Applicants are strongly urged to discuss their resource needs with the respective Capability Lead or Instrument Scientists prior to responding to the Call. Contact information for these individuals is available on the resource description pages, or interested applicants may contact the User Support Office for assistance.
Researchers interested in learning more about EMSL and specific instruments can view a dozen different instruments in four of EMSL’s laboratories through a panning 360-degree virtual tour. The tour includes lab and instrument overviews available through text, images, video and web pages. It features EMSL’s surface science instruments, nuclear magnetic resonance spectrometers, ion mobility mass spectrometers, and cell isolation and surface analysis tools.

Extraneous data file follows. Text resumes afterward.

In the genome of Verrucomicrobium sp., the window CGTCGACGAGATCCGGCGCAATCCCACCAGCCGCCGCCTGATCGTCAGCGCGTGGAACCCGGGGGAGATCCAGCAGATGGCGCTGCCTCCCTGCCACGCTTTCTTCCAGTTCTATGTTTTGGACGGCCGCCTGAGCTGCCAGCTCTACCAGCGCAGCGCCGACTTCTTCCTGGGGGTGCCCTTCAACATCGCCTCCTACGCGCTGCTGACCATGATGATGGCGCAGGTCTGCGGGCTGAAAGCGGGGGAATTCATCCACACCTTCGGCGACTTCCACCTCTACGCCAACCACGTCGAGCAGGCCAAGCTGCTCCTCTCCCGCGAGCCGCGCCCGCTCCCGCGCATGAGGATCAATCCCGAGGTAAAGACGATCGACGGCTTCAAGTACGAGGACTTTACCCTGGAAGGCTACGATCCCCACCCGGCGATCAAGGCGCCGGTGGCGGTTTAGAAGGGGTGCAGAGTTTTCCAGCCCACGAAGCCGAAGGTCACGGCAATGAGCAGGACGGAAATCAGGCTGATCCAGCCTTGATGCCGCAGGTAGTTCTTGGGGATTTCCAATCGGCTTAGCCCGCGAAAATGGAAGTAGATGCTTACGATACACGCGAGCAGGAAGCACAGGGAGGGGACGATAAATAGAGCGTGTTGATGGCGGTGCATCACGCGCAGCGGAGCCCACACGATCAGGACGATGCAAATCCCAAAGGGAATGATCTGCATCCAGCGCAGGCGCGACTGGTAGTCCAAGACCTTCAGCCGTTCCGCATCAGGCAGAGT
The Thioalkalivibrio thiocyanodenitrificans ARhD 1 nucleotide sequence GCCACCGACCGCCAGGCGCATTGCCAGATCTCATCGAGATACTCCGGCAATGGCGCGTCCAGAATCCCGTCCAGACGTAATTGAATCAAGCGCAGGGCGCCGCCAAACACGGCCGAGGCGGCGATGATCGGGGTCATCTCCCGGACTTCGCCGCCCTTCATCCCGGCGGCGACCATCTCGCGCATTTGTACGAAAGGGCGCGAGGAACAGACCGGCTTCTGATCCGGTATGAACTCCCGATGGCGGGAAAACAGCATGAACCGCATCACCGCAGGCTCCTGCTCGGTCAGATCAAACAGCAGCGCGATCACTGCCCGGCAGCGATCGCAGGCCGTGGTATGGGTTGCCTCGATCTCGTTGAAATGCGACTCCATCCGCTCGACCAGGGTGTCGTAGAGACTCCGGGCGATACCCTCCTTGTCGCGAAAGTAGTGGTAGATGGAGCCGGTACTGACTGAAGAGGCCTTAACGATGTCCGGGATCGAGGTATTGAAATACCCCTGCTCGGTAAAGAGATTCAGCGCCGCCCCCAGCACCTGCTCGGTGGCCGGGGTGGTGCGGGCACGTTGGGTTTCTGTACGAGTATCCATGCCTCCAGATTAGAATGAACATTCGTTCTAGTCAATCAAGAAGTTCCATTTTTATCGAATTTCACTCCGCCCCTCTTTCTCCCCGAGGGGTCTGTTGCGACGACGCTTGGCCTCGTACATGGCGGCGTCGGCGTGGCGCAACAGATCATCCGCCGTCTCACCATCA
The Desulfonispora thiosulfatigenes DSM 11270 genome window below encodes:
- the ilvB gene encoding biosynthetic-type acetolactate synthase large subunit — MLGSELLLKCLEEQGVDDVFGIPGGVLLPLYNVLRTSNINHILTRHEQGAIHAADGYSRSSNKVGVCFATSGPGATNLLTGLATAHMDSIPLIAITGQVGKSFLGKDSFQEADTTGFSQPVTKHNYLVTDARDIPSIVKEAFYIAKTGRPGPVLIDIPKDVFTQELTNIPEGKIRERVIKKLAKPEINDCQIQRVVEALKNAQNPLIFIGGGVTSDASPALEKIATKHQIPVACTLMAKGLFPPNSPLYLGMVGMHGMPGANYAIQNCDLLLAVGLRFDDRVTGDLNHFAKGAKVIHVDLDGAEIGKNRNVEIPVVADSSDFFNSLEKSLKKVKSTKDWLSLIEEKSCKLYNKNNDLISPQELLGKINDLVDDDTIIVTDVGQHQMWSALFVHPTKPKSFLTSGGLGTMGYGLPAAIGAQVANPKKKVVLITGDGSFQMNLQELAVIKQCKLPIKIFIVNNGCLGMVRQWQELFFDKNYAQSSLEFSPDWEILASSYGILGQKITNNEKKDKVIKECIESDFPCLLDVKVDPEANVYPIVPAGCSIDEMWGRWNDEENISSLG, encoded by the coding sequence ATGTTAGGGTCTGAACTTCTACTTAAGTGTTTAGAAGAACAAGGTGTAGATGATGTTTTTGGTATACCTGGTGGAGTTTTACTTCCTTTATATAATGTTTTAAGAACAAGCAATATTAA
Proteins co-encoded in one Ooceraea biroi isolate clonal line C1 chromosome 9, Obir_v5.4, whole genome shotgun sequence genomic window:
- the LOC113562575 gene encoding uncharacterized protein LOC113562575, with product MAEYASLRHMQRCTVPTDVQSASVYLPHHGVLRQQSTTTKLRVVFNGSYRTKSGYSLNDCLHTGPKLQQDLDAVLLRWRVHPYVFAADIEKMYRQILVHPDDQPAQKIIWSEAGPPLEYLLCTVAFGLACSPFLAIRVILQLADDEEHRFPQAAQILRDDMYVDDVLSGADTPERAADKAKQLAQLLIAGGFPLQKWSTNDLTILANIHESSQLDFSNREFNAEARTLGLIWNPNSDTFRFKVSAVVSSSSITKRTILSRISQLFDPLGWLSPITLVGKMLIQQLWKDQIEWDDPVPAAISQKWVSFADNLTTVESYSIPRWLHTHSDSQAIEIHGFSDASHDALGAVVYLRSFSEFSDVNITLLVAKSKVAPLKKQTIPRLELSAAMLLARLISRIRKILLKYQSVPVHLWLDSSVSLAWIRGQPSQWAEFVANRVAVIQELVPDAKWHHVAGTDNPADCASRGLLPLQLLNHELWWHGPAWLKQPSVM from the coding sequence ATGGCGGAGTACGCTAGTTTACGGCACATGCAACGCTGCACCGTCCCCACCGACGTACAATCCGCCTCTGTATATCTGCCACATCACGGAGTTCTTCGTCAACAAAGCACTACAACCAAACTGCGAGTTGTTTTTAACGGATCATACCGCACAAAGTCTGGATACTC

DOE JGI primarily employs next-generation short-read sequencing platforms augmented by 3rd generation single-molecule/long-read capabilities (read lengths in the 6-10kb range). The capabilities available for this call are listed below. Researchers are encouraged to review JGI’s sample submission guidelines to obtain additional information about the amounts of material that are required for various product types. Individual proposals may draw from one or more of these capabilities as needed to fulfill project goals. Successful projects frequently exploit a combination of capabilities:
- Core Capabilities Include:
- De novo sequencing of plant, fungal, bacterial, and archaeal genomes
- Resequencing for variation detection
- Fluorescence activated cell sorting, including single-cell sorting and amplification of genomic DNA
- Single-cell DNA sequencing